On behalf of the international registrant, the resident agent shall:
- act as the channel of communication between the international registrant and the relevant authorities in Malta, namely the Director General of Aviation;
- sign and file with the Director General of Aviation all declarations and forms as required under Maltese law;
- act as a representative of the international registrant in judicial proceedings in Malta.
Trusts and Fractional Ownership
The Aircraft Registration Act has also introduced the notions of ownership through trustees and fractional ownership. This has been very well embraced in view of the modern trends relating to aircraft ownership. These options can be adopted in order to regulate the ownership or usage rights of a plurality of persons in relation to an aircraft. Through such, provision for the regulation and co-ordination of the beneficiaries' rights and interests will be made in the trust deed which can provide for various arrangements in line with the wishes and requirements of the persons involved.
The existence of the trustee allows the arrangement to operate in a streamlined manner whilst permitting the rights of the beneficiaries to be enforced against the trustee in case of default, thereby protecting the beneficiaries.
Security of Creditors' Interests
Under Maltese law, mortgages are used as a form of security for creditors' interest for the placing of an aircraft as a security for a loan or debt. Moreover, it is also lawful for a mortgage to be executed and registered in favour of a security trustee and, as such, the latter will be entitled to exercise all the rights in relation to that mortgage.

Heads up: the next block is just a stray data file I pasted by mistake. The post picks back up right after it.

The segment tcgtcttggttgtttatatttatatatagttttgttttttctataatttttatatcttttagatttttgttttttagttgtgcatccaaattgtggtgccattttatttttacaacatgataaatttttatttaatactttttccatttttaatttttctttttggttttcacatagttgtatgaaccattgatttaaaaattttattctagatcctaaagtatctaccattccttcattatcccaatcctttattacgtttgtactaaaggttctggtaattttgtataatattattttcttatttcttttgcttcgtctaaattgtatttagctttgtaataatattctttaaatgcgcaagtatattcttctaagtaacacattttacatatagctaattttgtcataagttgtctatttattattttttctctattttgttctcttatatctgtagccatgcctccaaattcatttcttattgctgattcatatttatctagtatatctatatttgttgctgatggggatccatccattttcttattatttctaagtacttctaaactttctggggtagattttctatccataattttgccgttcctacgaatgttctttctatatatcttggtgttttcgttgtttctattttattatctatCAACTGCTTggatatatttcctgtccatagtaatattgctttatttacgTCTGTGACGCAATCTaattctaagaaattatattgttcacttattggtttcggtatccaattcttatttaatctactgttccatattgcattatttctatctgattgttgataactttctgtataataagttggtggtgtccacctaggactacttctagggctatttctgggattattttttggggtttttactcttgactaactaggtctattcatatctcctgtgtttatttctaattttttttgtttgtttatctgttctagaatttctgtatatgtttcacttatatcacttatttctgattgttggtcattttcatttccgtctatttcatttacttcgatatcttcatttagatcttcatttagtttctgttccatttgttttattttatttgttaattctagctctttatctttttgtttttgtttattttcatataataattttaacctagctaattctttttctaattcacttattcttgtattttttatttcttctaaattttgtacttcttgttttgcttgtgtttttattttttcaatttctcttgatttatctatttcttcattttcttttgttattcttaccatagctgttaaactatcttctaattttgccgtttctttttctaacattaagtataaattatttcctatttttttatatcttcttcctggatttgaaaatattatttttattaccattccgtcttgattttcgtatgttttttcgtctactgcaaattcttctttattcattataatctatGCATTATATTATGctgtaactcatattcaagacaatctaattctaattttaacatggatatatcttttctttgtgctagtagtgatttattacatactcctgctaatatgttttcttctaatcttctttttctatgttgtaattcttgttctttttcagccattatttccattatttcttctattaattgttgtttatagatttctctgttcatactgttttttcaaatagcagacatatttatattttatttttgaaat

The role of a security trustee in such a scenario, particularly within the aviation industry, is fundamental due to the costs involved in aircraft financing. Maltese law now allows for a situation whereby a pool of financiers can appoint one of themselves as security trustee to expedite matters in relation to the administration of the loan facility.
The Cape Town Convention
Malta's ratification of the Cape Town Convention is intended to facilitate the process of acquiring and financing aircraft. Some of the Convention's objectives include:
- The creation of 'international interests' in aircraft which relate to rights competent to owners, lessors, lessees and financiers of aircraft which are recognised on an international level;
- The establishment of an electronic International Registry which is fully accessible online, one of the purposes of which is to give notice to third parties of such international interests;
- Providing creditors with a number of remedies for the enforcement of their rights or interests over aircraft, including options which render as expeditious as possible interim relief even without the need of judicial intervention;
- Ensuring that the particular requirements of the aircraft finance sector are met on a general level, one way of achieving such being providing financiers and creditors with greater confidence when granting credit within the aviation market.
Maltese law provides fiscal incentives for the aviation industry, thus being of particular interest and benefit to aircraft operators.